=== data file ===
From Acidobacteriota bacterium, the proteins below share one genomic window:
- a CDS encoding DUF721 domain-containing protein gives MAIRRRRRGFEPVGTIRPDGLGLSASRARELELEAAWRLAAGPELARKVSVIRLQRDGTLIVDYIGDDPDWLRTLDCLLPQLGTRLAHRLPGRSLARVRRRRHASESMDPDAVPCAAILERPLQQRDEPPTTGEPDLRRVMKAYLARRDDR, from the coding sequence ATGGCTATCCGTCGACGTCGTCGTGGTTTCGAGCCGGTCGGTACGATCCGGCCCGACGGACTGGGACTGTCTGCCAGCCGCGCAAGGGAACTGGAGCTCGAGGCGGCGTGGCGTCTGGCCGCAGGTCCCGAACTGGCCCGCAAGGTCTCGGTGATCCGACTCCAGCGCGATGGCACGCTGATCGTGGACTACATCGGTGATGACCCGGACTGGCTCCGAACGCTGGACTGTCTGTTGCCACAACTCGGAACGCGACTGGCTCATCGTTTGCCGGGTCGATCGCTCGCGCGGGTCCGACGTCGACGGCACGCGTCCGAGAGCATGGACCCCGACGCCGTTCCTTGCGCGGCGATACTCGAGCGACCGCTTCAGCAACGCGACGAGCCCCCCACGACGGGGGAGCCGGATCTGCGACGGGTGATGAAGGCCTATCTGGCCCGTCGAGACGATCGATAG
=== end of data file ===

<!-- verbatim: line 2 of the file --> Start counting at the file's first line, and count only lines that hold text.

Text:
- a CDS encoding DUF721 domain-containing protein gives MAIRRRRRGFEPVGTIRPDGLGLSASRARELELEAAWRLAAGPELARKVSVIRLQRDGTLIVDYIGDDPDWLRTLDCLLPQLGTRLAHRLPGRSLARVRRRRHASESMDPDAVPCAAILERPLQQRDEPPTTGEPDLRRVMKAYLARRDDR, from the coding sequence ATGGCTATCCGTCGACGTCGTCGTGGTTTCGAGCCGGTCGGTACGATCCGGCCCGACGGACTGGGACTGTCTGCCAGCCGCGCAAGGGAACTGGAGCTCGAGGCGGCGTGGCGTCTGGCCGCAGGTCCCGAACTGGCCCGCAAGGTCTCGGTGATCCGACTCCAGCGCGATGGCACGCTGATCGTGGACTACATCGGTGATGACCCGGACTGGCTCCGAACGCTGGACTGTCTGTTGCCACAACTCGGAACGCGACTGGCTCATCGTTTGCCGGGTCGATCGCTCGCGCGGGTCCGACGTCGACGGCACGCGTCCGAGAGCATGGACCCCGACGCCGTTCCTTGCGCGGCGATACTCGAGCGACCGCTTCAGCAACGCGACGAGCCCCCCACGACGGGGGAGCCGGATCTGCGACGGGTGATGAAGGCCTATCTGGCCCGTCGAGACGATCGATAG